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G. Edward Griffin: The Future is Calling - The Future is Calling Part One PDF Print E-mail
Commentary/Politics - Guest Commentaries
Written by G. Edward Griffin   
Tuesday, 12 May 2009 14:20

There is nothing more common in history than for oppressed people to rise up against
their masters and, at great cost in treasure and blood, throw off the old regime only to
discover that they have replaced it with one that is just as bad or worse. That is because it is
easy to know what we dislike about a political system but not so easy to agree on what
would be better. For most of history, it has been the habit of men to focus on personalities
rather than principles. They have thought that the problem was with the man who rules, not
with the system that sustains him. So, they merely replace one despot for another, thinking
that, somehow, the new one will be more wise and benevolent. Even if the new ruler has
good intentions, he may be corrupted by the temptations of power; and, in those rare cases
where he is not, he eventually is replaced by another who is not as self-restrained. As long
as the system allows it, it is just a matter of time before a new despot will rise to power. To
prevent that from happening, it is necessary to focus on the system itself, not on
personalities. To do that, it is just as important to know what we are for as it is to know what
we are against.
Even today, with so much talk about fighting to defend freedom, who can stand up
and define what that means? For some, freedom means merely not being in jail. Who can
define the essence of personal liberty? Who can look you in the eye and say: “This I believe,
and I believe it for this reason and this reason and this reason also.” The world is dying for
something to believe in, a statement of principles that leaves no room for misunderstanding;
a creed that everyone of good faith toward their fellow human beings can accept with clarity
of mind and strength of resolve. There is an old saying that if you don't stand for something,
you'll fall for anything. The Creed of Freedom that you are about to read is the rock-solid
ground that will allow us to stand firm against all the political nostrums of our day, and
those in the future as well. 
The Creed of Freedom expresses the core ideology that binds the members of
Freedom Force together. This is not like the platform of a political party that typically is a
position statement on a long list of specific issues and which changes from year to year to
accommodate the shifting winds of popular opinion. Instead, it is stated in terms of broad
principles that do not change over time and that are not focused on specific issues at all. If
these principles are followed, then most of the vexing political and social issues of the day
can be quickly resolved in confidence that the resulting action will be consistent with justice
and freedom. 
Although I have authored the Creed, I cannot claim credit for it. Anyone familiar
with the classical treatises on freedom will recognize that most of its concepts have been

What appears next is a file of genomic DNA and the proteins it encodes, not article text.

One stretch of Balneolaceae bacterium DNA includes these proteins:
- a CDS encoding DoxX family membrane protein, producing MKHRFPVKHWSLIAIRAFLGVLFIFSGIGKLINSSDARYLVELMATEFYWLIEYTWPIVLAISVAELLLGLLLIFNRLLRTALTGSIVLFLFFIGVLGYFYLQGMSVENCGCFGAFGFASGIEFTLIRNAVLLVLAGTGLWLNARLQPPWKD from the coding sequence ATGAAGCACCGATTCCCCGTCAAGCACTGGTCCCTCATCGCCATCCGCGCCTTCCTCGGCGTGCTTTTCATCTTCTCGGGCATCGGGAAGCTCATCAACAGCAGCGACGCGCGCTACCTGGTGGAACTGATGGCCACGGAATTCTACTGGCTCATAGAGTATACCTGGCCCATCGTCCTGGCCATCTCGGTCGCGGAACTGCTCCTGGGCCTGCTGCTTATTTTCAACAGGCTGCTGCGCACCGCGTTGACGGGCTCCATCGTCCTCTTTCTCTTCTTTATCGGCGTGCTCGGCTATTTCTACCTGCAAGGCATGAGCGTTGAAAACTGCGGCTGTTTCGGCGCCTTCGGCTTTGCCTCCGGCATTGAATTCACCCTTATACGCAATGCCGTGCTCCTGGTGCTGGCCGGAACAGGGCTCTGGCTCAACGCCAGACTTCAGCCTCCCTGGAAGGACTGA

taken from the great thinkers and writers of the past. My role has been merely to read the
literature, identify the concepts, organize them into logical sequence, and condense them
into a single page.


I believe that only individuals have rights, not the collective group; that these rights
are intrinsic to each individual, not granted by the state; for if the state has the power to
grant them, it also has the power to deny them, and that is incompatible with personal
I believe that a just state derives its power solely from its citizens. Therefore, the
state must never presume to do anything beyond what individual citizens also have the right
to do. Otherwise, the state is a power unto itself and becomes the master instead of the
servant of society. 
I believe that one of the greatest threats to freedom is to allow any group, no matter
its numeric superiority, to deny the rights of the minority; and that one of the primary
functions of a just state is to protect each individual from the greed and passion of the
I believe that desirable social and economic objectives are better achieved by
voluntary action than by coercion of law. I believe that social tranquility and brotherhood
are better achieved by tolerance, persuasion, and the power of good example than by
coercion of law. I believe that those in need are better served by charity, which is the giving
of one's own money, than by welfare, which is the giving of other people's money through
coercion of law. 
I believe that all citizens should be equal under law, regardless of their national
origin, race, religion, gender, education, economic status, life style, or political opinion.
Likewise, no class should be given preferential treatment, regardless of the merit or
popularity of its cause. To favor one class over another is not equality under law. 
I believe that the proper role of the state is negative, not positive; defensive, not
aggressive. It is to protect, not to provide; for if the state is granted the power to provide for
some, it must also be able to take from others, and once that power is granted, there are
those who will seek it for their advantage. It always leads to legalized plunder and loss of
freedom. If the state is powerful enough to give us everything we want, it is also powerful
enough to take from us everything we have. Therefore, the proper function of the state is to
protect the lives, liberty, and property of its citizens; nothing more. That state is best which
governs least.